A speakers bureau that represents the best original thinkers,
writers, and doers for speaking engagements.
We all have dreams of leaving our mark on the world, but bestselling author EDDIE HUANG says that’s only half the battle. Whether you’re a student, team leader, or someone in a creative field, Eddie says you need to treat your dreams with all the discipline of running a business. His astounding life offers proof. He’s the New York Times bestselling author of the memoir Fresh Off the Boat, which became the hit sitcom that featured the first all-Asian American cast on network TV in two decades. Plus, he hosted Huang’s World for Vice, wrote and directed the feature film Boogie, and opened the ground-breaking restaurant Baohaus. To take big risks and tap into your creativity, he says, you need to make new rules that will hold you accountable to your dreams and goals.
“Long before I met him, I was a fan of his writing, and his merciless wit. He’s bigger than food.”— Anthony Bourdain
Eddie Huang is the New York Times bestselling author of Fresh Off the Boat, his memoir of growing up Asian-American which was hailed by celebrity chef Anthony Bourdain as “mercilessly funny and provocative.” In it, he touches on food, identity, and family, exploring with his trademark thoughtfulness and irreverence what it looks like to tell diverse stories and embrace difference. The New York Times called it “bawdy and frequently hilarious… a surprisingly sophisticated memoir about race and assimilation in America.” It was turned into the landmark sitcom of the same name, starring Constance Wu, Randall Park, and Hudson Yang, which made history as the longest-running Asian-American sitcom ever.
Eddie first broke onto the cultural scene with his Taiwanese restaurant Baohaus, which he opened to tell his family’s story at a time when Asian-Americans were underrepresented in media. Ryan Sutton, Eater NY’s chief critic, wrote that Eddie and Baohaus helped an overlooked cuisine gain “a bit of extra cultural capital.”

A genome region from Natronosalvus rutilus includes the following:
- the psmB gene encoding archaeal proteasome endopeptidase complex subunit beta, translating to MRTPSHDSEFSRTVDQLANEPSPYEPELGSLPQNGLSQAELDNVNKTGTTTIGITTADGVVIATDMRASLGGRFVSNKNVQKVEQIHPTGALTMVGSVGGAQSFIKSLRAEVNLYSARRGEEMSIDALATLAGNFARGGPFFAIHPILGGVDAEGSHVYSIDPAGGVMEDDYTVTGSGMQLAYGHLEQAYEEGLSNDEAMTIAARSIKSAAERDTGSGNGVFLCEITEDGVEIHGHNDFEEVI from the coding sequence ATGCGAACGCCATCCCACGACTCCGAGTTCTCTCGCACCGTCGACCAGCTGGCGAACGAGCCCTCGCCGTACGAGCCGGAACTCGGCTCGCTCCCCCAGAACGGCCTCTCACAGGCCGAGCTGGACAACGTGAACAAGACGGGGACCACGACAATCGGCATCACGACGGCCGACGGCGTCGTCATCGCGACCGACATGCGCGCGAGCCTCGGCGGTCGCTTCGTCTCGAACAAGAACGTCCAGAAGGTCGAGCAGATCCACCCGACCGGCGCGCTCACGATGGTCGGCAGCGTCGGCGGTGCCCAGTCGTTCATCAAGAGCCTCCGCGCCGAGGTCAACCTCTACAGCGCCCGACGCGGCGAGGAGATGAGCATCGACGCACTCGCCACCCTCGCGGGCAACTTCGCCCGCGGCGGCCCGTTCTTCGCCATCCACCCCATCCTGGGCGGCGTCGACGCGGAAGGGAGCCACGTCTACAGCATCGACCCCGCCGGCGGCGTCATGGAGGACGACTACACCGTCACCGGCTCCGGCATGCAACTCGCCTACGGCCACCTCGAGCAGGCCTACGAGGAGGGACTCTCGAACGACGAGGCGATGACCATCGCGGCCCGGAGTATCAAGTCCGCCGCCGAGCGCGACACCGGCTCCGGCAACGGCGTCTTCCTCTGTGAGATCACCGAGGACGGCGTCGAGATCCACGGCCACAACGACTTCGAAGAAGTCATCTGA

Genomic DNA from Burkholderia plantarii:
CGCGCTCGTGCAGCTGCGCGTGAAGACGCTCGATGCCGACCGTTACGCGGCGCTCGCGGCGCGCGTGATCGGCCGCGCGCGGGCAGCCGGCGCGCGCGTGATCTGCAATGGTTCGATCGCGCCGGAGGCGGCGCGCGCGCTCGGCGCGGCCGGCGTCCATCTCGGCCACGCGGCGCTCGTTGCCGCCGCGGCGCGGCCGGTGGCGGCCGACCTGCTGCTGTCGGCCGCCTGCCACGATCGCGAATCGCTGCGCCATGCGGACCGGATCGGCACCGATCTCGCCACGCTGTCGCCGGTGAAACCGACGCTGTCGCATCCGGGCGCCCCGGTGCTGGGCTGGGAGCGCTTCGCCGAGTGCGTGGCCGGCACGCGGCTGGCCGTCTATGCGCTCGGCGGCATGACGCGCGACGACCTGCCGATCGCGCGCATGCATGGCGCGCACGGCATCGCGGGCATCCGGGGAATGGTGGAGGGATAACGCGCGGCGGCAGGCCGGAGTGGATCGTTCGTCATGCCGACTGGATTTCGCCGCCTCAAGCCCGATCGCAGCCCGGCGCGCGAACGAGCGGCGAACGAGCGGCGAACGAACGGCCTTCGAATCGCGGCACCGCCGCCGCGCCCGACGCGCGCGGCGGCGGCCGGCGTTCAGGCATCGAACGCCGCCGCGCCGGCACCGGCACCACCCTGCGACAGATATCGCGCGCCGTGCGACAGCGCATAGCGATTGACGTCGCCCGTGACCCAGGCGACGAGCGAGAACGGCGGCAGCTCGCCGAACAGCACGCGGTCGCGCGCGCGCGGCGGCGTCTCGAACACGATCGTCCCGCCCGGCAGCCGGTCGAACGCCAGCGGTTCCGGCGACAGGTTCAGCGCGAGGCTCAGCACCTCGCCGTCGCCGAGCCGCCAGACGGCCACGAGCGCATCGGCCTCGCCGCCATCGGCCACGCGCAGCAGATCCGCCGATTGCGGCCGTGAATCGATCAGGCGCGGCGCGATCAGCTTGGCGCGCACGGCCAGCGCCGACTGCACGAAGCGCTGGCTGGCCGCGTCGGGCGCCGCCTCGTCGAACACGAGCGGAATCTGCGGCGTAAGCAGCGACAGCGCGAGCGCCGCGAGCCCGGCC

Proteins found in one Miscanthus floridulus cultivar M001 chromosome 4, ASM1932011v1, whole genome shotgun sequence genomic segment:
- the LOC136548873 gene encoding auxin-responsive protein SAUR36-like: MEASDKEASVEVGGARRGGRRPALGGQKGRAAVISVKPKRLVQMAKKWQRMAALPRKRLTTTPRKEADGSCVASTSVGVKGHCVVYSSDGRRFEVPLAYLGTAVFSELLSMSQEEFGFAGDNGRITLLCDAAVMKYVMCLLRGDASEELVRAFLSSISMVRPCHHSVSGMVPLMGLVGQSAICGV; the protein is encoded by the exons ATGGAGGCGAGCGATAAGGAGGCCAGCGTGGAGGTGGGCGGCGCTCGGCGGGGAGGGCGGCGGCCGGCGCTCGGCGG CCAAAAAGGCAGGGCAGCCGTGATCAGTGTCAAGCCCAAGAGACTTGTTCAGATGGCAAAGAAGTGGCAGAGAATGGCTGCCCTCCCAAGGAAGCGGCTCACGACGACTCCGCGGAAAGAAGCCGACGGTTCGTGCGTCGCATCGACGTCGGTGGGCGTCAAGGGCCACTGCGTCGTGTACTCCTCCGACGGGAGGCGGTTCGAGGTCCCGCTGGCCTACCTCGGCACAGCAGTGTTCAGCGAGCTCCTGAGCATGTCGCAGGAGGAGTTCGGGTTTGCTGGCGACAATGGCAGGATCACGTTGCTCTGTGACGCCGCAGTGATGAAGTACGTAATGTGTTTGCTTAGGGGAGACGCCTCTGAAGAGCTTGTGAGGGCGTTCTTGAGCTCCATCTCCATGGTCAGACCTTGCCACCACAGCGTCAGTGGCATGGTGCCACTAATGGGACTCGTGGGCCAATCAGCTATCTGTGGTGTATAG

Eddie made his directorial debut with Boogie, a coming-of-age feature film he also wrote that follows a Chinese-American teen rising to prominence on the basketball court. He is the writer and executive producer of Panda, a one-hour drama on Showtime, as well as the writer and director of the dramedy Tuna Melt, which he also stars in opposite Grammy-winning singer SZA.
Eddie’s other books include Homecoming: A Memoir, about his time in Taiwan during the pandemic, and Double Cup Love, “an elaborate story of love and self-discovery” (The New York Times). The New Yorker praised Double Cup Love for its exploration of what it means to be Asian American, saying, “Huang is determined to tease out the subtle and not-so-subtle ways in which Asian-Americans give up parts of themselves in order to move forward. Fortunately for us, he’s not afraid to speak up about it.” He also hosted Huang’s World on VICE—a food travel show which explored identity, food, and diversity—as well as MTV’s Snack-Off.
“It was a pleasure meeting you last week at our NAMIC Conference. I wanted to say thank you so much for your moving and heartfelt speech. I appreciated you being aware of our needs and asking me to read your speech prior and discussing the audience, topic, and theme. And it was a perfect home run. The crowd was so moved and enlightened, and one executive said to me, ‘Wow, that was so impactful. I learned more about marketing from his personal story than listening to tactics and percentages.’ I hope your experience was as positive as ours. Thanks again and I can’t wait to eat at Baohaus!”NAMIC Conference
“Eddie’s keynote was the best one at our event. I should have had him as the last speaker because the Student Centre cleared out when he was finished. My colleagues all agree that Eddie represented what our Real Talks event is about. What I personally enjoyed is when Eddie finished his keynote and what he said really hit home with students in the audience, prompting a bunch of questions. I remember Eddie saying to a student, ‘Are you living life for yourself or your parents?’ The fact that Eddie’s keynote got some many students to open up to him in that setting speak volumes.”Humber Students’ Federation